From Calais to Offenberg on the German border, the dominance of oilseed rape and its bold yellow flower was hard to miss. It appeared there were few other crops being grown.
As we headed into eastern Europe it was noticeable how barley quickly became the cash crop of choice. Across Slovakia, Serbia and Hungary we enjoyed a good few nights in the field margins.
Over the border into Romania we were struck by the a landscape that, bar the nodding donkeys pumping oil out of the ground, seemed to date back to early settlers. The wooded valleys had been almost completely cleared and left to come back as rough pasture. There was little sign of any stock or crops being grown.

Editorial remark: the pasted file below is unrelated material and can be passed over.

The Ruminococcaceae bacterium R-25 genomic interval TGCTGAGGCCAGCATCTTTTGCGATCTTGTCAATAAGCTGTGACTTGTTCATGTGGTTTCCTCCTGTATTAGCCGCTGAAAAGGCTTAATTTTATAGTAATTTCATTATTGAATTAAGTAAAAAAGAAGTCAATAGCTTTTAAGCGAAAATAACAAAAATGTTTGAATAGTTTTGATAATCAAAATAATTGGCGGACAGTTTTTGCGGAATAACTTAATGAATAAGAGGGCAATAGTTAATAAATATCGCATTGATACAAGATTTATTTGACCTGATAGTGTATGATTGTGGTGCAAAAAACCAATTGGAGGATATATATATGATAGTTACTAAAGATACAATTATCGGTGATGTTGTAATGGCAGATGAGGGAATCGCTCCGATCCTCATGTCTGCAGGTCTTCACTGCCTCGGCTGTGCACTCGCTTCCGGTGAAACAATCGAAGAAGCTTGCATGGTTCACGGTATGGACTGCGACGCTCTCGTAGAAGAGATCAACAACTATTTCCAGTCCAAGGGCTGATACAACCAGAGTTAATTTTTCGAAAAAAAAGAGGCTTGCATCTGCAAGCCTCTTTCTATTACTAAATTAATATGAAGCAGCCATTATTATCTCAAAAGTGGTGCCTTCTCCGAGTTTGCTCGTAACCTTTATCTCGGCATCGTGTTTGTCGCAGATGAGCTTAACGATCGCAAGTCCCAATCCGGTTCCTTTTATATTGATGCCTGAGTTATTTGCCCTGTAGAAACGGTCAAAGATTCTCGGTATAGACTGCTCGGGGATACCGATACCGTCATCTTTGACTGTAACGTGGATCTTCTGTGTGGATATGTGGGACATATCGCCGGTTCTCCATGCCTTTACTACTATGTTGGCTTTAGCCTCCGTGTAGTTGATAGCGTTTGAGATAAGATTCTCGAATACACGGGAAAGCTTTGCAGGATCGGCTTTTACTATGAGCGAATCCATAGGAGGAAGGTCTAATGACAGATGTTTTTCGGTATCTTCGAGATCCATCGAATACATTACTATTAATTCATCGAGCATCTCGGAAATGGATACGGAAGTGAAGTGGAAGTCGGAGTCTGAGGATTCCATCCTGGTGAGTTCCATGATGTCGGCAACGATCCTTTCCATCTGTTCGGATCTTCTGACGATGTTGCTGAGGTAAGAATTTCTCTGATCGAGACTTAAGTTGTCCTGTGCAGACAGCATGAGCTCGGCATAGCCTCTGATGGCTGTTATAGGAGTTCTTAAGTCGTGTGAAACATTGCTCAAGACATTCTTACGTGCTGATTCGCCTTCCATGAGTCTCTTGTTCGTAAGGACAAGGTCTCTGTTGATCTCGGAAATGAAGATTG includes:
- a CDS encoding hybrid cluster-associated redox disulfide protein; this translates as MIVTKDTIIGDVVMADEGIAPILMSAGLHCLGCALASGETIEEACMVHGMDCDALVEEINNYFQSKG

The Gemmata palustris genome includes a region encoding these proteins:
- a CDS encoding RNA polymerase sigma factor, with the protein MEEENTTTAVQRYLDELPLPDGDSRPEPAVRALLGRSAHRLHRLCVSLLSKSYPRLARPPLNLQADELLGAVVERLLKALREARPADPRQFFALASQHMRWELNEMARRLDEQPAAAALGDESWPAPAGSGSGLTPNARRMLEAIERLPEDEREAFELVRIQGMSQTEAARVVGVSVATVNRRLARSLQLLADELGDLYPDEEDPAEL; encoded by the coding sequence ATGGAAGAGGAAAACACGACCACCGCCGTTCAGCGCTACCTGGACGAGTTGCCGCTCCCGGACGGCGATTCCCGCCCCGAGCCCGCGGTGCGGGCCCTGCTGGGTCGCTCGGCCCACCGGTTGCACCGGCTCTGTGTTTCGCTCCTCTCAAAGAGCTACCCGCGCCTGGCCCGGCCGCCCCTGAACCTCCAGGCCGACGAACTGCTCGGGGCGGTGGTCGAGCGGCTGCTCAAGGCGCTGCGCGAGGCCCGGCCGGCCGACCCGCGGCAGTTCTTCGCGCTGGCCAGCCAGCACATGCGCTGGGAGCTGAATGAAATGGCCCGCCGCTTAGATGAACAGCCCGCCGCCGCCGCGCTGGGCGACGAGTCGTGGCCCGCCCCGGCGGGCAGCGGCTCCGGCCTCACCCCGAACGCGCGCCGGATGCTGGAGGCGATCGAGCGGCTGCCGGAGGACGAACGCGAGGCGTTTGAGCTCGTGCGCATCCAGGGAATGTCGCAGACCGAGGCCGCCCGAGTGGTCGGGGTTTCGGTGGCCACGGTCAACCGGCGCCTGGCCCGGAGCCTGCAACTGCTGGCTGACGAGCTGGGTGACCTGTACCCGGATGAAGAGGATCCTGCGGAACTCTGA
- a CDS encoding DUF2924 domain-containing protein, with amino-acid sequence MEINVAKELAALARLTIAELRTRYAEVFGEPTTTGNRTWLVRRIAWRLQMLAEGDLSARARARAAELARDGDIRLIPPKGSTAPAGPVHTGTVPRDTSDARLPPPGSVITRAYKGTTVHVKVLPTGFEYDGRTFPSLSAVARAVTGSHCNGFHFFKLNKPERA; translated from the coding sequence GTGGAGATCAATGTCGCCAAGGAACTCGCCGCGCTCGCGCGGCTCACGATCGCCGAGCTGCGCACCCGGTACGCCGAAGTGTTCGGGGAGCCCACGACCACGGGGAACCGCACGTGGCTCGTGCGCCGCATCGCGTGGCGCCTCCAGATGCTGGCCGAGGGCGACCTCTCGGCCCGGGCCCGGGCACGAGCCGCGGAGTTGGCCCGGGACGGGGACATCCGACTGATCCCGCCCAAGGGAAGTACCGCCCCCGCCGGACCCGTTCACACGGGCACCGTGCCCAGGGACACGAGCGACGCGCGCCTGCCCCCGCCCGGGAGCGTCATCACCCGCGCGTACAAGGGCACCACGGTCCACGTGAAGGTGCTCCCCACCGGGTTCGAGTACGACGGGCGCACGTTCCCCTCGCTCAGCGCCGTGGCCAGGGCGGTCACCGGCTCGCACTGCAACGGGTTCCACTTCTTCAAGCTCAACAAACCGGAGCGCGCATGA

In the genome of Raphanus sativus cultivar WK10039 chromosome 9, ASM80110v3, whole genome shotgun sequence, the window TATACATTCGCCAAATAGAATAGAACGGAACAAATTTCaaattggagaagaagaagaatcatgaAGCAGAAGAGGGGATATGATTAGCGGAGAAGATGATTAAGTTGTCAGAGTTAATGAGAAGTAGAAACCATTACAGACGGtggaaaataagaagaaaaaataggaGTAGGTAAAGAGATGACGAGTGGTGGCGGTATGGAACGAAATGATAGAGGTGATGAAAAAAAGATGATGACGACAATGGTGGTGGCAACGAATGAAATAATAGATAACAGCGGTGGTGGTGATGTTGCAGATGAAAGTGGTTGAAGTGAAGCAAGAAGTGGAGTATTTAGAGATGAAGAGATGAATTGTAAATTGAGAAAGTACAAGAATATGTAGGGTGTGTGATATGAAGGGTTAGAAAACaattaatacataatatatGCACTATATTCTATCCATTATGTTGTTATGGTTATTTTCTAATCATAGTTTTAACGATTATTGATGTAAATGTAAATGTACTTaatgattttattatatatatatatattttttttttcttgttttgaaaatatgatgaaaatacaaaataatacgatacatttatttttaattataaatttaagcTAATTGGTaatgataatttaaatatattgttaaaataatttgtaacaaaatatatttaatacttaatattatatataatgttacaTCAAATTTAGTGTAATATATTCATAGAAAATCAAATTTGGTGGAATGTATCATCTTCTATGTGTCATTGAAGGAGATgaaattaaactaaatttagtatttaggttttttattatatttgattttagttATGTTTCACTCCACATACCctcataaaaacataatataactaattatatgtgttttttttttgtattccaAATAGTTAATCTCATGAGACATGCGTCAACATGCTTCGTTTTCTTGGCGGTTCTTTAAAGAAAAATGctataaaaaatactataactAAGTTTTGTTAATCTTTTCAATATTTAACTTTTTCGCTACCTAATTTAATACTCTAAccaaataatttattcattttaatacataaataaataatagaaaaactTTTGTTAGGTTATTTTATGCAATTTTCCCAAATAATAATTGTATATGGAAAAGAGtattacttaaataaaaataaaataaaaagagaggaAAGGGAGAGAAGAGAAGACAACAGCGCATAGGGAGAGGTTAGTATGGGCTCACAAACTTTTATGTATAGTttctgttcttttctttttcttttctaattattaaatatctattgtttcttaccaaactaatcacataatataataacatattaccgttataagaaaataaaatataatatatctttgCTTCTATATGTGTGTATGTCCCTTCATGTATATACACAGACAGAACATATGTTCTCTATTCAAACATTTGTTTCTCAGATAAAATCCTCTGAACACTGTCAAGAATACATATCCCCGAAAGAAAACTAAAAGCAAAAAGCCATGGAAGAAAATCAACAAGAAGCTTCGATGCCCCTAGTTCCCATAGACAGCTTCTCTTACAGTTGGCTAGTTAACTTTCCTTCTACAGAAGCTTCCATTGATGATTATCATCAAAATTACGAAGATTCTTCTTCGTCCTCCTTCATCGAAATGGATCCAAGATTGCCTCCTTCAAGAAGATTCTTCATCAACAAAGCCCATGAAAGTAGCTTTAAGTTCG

That quickly changed though as we headed further south and soon we were dwarfed amongst cereal fields that stretched to the horizon.
Into northern Turkey and blessed with regular rains off the Black Sea the rolling landscape supported a wide variety of different farming enterprises.
There were cows everywhere in Georgia. They were a genuine hazard on the roads, with whole herds often bedding down on a motorway in the shade of a bridge. A car horn/klaxon is a must for any Georgian driver.
Quite often the local livestock would express strong interest in bedding down with us for the night
But the Georgians know how to deal with the rogue cows. They chop their feet off and serve them up to naive travellers for breakfast.
By and large Georgia was dominated by small holdings, with little sign of large scale agriculture.
Into Azerbaijan and the landscape opened up again with large fertile plains settled in at the foot of the Caucasus Mountains. Remarkably the landscape in this small country is so diverse that it boasts 9 of the 11 climatic zones in the world.